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Published on Oct 3, 2009
"Der Kaiser von Atlantis", oder "Die Tod-Verweigerung" (The Emperor of Atlantis, or Death's Refusal) is an one-act opera by Viktor Ullmann with a libretto by Peter Kien.
Both Ullmann and Kien were inmates at the Nazi concentration camp of Terezín, where they collaborated on the opera, around the year 1943. While the opera received a rehearsal at Terezin in March 1944, it was never performed there, as the Nazi authorities saw in the depiction of Kaiser Overall a satire on Adolf Hitler and banned the opera. Both the composer and the librettist died in the Auschwitz concentration camp. The opera did not receive its world premiere until December 16, 1975, at the Bellevue Centre, Amsterdam, performed by De Nederlandse Opera in an edition by Kerry Woodward, the conductor of that performance.
The Loudspeaker introduces the opera and indicates that he will act as the commentator on the opera's story.
Harlequin, who represents Life, and Death reflect that each of them has respectively lost meaning in the modern world. From the city of Atlantis, Emperor Overall has issued orders for perpetual war. The drummer girl tries to recruit Death into working with Emperor Overall's army. However, Death is so offended at the Emperor's grotesque conduct that it declines the offer, and breaks his sabre.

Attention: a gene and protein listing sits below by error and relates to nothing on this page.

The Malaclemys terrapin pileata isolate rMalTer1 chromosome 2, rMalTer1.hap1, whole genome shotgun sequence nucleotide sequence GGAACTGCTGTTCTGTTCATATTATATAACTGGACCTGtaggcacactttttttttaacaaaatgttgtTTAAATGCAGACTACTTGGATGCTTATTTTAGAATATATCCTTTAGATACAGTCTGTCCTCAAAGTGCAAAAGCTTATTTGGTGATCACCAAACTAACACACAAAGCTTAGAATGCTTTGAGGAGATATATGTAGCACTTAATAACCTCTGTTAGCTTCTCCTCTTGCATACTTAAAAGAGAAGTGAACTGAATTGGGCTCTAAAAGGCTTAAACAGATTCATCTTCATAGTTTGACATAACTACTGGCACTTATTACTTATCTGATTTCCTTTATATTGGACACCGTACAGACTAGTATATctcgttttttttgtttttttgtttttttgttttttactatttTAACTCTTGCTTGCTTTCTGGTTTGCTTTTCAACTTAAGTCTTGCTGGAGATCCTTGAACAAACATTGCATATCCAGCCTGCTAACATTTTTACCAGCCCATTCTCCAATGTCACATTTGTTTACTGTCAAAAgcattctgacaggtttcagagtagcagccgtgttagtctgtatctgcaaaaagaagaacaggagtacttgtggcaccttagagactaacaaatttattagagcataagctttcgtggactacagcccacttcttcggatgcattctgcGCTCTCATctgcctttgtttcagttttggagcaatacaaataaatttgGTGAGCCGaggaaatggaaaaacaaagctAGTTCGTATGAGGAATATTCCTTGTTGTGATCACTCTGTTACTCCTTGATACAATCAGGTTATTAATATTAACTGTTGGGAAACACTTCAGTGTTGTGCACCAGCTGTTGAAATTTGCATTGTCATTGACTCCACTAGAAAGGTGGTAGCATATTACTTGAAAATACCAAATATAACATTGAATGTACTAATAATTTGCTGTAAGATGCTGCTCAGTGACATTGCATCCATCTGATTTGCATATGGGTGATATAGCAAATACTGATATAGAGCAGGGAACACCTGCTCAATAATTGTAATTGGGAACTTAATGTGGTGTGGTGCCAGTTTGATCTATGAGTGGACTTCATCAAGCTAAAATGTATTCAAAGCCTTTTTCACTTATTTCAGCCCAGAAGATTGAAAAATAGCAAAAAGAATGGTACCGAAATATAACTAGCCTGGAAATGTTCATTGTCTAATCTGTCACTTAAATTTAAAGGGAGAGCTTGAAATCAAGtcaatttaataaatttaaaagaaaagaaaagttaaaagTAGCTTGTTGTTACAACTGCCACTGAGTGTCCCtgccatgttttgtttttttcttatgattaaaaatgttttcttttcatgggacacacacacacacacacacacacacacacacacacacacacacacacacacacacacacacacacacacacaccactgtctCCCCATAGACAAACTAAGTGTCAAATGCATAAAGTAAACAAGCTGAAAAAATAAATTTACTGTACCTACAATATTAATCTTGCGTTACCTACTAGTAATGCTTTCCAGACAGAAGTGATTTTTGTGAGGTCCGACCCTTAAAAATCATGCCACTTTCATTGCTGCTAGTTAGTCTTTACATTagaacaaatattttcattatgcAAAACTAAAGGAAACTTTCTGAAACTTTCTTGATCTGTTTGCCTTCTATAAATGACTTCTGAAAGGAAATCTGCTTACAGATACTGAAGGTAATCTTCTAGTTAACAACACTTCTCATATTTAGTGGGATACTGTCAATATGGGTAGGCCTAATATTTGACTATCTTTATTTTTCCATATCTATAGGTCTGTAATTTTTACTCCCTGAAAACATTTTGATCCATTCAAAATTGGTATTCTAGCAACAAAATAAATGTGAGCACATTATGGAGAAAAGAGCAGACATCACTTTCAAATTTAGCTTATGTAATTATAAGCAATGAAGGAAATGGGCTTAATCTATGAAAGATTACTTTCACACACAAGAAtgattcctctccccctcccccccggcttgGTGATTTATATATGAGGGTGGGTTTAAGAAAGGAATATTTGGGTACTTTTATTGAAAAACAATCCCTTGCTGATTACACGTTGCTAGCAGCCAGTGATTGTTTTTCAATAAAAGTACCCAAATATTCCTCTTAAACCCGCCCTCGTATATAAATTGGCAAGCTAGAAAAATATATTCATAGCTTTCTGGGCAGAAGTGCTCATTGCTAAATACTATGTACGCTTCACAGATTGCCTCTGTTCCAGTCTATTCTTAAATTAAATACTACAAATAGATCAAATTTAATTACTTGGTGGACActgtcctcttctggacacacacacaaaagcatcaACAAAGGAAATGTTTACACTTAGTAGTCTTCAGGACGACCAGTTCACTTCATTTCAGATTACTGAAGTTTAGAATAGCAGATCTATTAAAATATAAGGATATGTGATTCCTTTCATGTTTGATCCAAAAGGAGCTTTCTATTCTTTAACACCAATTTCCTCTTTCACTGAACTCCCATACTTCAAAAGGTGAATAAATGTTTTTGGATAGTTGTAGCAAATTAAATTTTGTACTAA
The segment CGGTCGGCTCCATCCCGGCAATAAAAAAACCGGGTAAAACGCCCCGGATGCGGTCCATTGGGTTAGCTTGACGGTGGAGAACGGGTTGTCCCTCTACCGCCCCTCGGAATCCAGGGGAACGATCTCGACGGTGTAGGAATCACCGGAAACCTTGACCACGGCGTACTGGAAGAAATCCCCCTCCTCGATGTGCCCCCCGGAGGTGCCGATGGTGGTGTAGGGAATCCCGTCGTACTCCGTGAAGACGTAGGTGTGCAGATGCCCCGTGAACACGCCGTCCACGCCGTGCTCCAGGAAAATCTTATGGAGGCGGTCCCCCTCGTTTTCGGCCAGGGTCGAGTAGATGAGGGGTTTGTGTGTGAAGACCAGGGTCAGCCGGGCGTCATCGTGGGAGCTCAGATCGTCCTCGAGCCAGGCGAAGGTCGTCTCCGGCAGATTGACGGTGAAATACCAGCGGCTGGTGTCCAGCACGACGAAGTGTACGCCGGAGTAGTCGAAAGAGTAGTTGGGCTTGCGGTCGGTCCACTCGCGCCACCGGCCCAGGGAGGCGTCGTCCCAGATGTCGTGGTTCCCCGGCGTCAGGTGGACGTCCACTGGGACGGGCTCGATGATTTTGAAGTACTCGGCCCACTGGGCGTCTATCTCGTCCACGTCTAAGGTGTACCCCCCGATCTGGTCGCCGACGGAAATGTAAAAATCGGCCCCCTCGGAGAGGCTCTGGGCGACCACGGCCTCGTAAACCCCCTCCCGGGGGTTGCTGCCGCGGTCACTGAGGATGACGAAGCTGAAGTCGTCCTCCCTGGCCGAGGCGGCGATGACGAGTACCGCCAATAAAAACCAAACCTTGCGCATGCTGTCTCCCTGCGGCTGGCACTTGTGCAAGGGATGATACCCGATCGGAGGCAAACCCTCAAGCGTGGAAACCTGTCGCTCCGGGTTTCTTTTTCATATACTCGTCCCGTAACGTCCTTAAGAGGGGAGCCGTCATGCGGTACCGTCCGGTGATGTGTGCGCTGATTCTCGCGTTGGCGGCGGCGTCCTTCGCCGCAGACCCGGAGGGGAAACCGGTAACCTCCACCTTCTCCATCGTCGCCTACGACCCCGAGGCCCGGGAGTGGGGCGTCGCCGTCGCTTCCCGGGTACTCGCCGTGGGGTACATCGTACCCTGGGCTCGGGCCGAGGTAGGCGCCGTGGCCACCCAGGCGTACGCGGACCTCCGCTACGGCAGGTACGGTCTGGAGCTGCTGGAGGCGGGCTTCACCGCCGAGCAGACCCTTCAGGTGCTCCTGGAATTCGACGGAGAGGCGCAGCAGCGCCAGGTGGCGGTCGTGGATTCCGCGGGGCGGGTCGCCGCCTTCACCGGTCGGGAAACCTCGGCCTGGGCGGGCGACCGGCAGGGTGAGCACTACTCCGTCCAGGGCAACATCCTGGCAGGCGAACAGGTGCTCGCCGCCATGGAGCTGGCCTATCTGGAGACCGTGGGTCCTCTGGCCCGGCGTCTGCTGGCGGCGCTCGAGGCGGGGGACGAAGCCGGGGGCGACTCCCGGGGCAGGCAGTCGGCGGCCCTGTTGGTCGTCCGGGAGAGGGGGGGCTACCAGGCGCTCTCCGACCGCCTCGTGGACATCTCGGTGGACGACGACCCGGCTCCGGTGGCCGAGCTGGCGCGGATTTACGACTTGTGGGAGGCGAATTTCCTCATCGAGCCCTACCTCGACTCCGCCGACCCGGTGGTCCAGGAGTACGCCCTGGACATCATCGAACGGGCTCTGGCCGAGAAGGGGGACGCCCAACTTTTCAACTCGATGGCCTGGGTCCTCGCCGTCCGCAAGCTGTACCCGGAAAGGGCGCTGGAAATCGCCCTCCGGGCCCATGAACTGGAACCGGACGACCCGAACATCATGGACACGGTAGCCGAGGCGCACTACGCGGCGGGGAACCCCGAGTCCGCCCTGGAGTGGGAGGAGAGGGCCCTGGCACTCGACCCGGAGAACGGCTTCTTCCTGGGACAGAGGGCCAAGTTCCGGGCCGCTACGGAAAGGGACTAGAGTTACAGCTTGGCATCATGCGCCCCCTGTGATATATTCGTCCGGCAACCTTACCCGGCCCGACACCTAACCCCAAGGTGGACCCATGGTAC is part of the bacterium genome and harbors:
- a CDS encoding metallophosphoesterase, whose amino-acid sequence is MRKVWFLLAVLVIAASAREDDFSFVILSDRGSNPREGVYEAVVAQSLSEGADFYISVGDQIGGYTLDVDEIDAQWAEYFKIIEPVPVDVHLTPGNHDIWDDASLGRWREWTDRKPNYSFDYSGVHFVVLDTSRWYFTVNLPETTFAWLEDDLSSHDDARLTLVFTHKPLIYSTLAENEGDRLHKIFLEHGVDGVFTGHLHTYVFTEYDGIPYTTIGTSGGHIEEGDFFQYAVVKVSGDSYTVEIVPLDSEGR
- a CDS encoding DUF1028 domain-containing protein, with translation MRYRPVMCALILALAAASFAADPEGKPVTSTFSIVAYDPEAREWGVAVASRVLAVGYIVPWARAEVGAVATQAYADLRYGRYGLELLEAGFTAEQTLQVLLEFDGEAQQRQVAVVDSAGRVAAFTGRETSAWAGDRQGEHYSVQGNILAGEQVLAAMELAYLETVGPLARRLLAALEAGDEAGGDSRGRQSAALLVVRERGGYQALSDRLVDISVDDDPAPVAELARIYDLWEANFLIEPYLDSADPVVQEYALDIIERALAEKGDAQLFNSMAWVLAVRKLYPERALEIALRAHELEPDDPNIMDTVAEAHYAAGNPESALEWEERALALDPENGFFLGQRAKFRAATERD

Kaiser Overall is giving battle orders by telephone from his palace. He then learns of the strange situation outside where many people are gravely injured, but people are unable to die.
A soldier and Bubikopf, a maiden from the opposing side in the battle, meet. However, they cannot kill each other, and fall in love. The drummer girl tries to co-opt the soldier back to combat away from Bubikopf, but the soldier refuses.
The Emperor continues to be absorbed in his military calculations. Death visits Overall, who notes that people have stopped dying. In turn, Death replies that he is not the cause of people's miseries, but the final refuge from them. Overall asks Death to resume his duties. Death agrees, but only if the Emperor agrees to be the first to die. Overall initially refuses, to which Death responds that he in turn will not resume his. Finally, the Emperor concedes, as this is the only hope for humanity, and sings his last farewell. The opera ends with a quartet, and the final moral message:
"Du sollst den großen Namen Tod nicht eitel beschwören" (Thou shalt not take the great name of Death in vain)
This video includes the biggest part of Scene 3.
Characters (in order of appearance): Ein Soldat (A Soldier) performed by Christos Stasinopoulos, tenor Bubikopf (the Girl with Bobbed Hair) performed by Artemis Bogri, soprano Der Trommler (The Drummer) performed by Margarita Syngeniotou, mezzosoprano